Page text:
July 1, 2008

Keep this question at the forefront of your mind:
“How much more then ought we?”

Too often I hear that the old covenant was physical and carnal, but the new is spiritual and pure. True enough, but how does that phrase cause you to live? Sadly, most are disarmed and few are empowered by this. Yes, we are a generation of priests; yes, I am the temple of God; yes, Jesus is both our Sacrifice and High Priest in heaven’s tabernacle. But do not “spiritualize” these truths, deceiving yourself that the priesthood according to the order of Melchizedek is somehow less than the priesthood of Aaron’s order. Do not think that the heavenly city of God is more easily approachable than the burning mountain of Sinai. And do not misunderstand God’s mercy; He does not overlook or excuse sin now, just as He did not before the cross. Do not confuse the new law spoken by Jesus to be more lenient than the old law spoken by angels.

Yes, Jesus’ sacrifice was better than that of what would have been endless animal sacrifices, but this does not mean that our priestly calling is less rigorous or demanding than what was required of the Levitical priesthood. Our cleanliness and strict attention to detail is more important now than it was for Aaron’s sons (cp. Lev. 10:1-3). The duties expected of us are more effective than those performed in the earthly temple, for we minister in the tabernacle of heaven with better sacrifices. And servants are surely not as bold as sons, yet sons ought to be more zealous for the law of their Father’s house than are His mere servants.

This is far from a yoke of oppression, for grace abounds all the more for those born again into His family (Rom. 5:18-21), that we would be able to shoulder the yoke that Jesus carries with us (Matt. 11:27-30). Grace is the unmerited divine strength to continue walking faithfully in holiness; it is not, as so many teach today, the Lord refraining from exacting punishment for sins committed, for God says, “Vengeance is Mine to recompense, and I will judge My people” (Heb. 10:30-31). If Moses was faithful in the old covenant by the power of the blood of goats, how much more then ought we be faithful who are in the new covenant by the power of Christ’s own blood?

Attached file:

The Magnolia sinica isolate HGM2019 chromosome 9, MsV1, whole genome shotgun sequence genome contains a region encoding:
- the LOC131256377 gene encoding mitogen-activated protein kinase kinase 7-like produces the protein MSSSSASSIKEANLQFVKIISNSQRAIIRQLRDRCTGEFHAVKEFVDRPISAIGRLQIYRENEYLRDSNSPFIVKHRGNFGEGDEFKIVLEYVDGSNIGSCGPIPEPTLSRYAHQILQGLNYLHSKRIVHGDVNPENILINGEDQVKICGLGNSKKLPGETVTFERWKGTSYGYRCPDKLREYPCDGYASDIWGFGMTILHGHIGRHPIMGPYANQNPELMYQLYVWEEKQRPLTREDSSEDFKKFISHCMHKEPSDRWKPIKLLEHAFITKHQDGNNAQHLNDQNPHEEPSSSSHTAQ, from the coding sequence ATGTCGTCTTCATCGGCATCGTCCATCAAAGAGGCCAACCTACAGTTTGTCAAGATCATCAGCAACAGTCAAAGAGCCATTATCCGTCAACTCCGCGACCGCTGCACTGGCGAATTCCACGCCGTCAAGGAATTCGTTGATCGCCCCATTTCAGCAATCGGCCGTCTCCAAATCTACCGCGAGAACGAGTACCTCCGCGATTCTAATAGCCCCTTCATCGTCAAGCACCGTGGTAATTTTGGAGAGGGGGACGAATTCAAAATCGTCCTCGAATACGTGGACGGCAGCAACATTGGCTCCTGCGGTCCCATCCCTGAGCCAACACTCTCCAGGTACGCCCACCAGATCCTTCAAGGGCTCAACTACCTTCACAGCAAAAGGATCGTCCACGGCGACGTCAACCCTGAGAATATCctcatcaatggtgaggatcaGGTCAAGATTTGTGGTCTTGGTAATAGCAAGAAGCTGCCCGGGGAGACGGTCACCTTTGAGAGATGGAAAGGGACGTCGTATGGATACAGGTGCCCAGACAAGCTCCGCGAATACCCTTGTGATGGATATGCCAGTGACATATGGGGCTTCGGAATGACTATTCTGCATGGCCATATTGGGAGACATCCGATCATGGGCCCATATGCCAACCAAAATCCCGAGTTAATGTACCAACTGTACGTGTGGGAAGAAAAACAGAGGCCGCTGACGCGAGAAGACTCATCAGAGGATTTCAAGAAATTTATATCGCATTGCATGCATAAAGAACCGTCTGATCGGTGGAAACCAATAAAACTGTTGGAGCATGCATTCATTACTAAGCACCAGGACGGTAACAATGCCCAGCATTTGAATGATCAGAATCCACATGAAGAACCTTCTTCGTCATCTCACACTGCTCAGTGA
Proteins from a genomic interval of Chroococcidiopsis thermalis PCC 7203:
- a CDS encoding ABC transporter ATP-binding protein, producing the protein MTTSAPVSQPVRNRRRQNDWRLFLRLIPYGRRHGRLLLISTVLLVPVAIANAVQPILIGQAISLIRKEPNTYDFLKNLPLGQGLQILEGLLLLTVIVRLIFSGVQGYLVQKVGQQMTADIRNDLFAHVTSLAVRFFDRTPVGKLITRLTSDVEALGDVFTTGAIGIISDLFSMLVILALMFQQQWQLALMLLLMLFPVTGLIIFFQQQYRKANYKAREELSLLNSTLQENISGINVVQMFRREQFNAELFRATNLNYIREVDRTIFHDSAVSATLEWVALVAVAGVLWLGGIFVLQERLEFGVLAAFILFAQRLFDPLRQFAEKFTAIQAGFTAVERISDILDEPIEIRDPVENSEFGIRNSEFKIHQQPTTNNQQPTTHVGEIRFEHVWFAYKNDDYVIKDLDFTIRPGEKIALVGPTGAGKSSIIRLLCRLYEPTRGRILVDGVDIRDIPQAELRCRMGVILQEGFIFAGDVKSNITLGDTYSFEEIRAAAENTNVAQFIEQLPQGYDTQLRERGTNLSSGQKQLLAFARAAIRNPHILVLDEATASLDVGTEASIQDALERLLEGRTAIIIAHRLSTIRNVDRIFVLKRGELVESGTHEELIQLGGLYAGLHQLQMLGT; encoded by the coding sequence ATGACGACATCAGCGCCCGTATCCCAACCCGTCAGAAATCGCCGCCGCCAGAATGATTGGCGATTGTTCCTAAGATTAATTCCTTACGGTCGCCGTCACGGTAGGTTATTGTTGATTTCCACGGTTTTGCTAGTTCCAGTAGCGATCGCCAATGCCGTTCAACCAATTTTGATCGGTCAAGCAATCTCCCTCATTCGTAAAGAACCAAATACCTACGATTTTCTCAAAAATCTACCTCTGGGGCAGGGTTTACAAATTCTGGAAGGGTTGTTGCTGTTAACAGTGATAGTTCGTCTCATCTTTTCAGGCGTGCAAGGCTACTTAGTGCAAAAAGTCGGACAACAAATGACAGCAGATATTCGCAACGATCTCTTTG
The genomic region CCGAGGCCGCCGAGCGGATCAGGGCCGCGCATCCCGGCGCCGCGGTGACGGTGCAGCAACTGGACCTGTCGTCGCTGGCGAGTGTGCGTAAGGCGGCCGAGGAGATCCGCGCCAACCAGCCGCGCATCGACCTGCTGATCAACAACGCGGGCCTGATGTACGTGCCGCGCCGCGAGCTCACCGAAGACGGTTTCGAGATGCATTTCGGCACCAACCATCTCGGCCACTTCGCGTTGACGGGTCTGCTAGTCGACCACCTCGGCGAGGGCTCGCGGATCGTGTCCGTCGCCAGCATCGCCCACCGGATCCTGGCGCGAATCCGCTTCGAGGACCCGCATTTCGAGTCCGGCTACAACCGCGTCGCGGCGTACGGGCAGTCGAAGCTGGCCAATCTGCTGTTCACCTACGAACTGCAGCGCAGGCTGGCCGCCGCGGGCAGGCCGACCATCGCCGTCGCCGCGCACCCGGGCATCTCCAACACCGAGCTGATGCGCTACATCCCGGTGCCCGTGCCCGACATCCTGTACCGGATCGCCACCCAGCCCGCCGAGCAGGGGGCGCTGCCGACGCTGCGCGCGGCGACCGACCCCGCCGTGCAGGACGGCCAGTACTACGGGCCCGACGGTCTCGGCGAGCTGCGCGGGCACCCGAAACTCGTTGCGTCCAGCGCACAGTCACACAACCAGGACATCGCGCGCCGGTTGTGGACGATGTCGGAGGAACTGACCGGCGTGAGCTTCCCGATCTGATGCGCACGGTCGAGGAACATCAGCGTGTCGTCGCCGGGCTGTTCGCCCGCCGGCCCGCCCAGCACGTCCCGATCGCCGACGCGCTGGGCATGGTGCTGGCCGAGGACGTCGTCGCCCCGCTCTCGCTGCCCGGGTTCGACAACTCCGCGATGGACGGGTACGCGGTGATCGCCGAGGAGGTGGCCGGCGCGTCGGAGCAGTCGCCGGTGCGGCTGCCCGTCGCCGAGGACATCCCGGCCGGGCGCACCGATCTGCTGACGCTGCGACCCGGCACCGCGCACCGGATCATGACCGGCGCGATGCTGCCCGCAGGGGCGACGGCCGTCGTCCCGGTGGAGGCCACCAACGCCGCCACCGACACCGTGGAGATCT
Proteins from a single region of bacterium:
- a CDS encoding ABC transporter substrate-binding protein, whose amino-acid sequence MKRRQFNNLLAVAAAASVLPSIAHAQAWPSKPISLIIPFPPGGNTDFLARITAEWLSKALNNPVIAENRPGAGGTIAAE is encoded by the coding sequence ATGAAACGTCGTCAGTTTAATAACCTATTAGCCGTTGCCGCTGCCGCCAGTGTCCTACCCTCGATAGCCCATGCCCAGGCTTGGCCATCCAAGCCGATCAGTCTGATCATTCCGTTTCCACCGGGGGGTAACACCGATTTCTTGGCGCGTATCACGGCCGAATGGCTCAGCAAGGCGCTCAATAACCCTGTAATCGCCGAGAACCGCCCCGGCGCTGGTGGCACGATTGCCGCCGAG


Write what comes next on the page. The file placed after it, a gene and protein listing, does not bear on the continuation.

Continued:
Yes, we are sons of God; yes, we are in Christ; yes, we have access to the throne of grace by the blood of Jesus. But our free entrance into the Holiest of All in heaven is not without a period of waiting and careful preparation, just as Aaron was commanded. We still must diligently calm the winds in order to enter into the Sabbath rest of God (Heb. 3:7-4:16). Even now we are to go on to perfectness (Heb. 6:1), ever reaching to lay hold of the promises of the age to come. For when God found fault with the people of promise while they were yet under the old covenant, He promised to make with them a new and better covenant. However, were God to find fault with us now, there remains no other sacrifice for sins, for Christ was appointed to die only once.

How much more then ought we regard the blood of Jesus than they did of goats? How much more then ought we draw near to God through the veil of Jesus’ flesh than they did through the veil made of fine woven linen? How much more then ought we serve in the heavenly tabernacle made by God than they in the earthly tabernacle of goats’ hair? For if Aaron and his sons served in the shadow, then we who are the sons of God serve in the physical. And if the Levites were prevented by death, then we of Melchizedek’s order are enabled by the power of an endless life. To symbolize away such profound truths would be to make your life devoid of priestliness. There really is a temple in heaven where God’s throne resides, and we really enter into that throne room much in the same way that the Levitical priests daily entered the temple on earth. We cannot be casual or presumptuous about such weighty matters. For if those who offered profane sacrifices died by God’s consuming fiery presence under Moses’ law, how much more then ought we give worthy offerings, paying the more earnest heed to Jesus’ law? Therein lies true and abiding priestliness.


2 Responses to “theBETTERcovenant”

  1. […] representative of his kingdom’s principles, but is a resident of that kingdom! As I wrote before, for one to “spiritualize” such weighty, foundational, and concrete truths would cause […]

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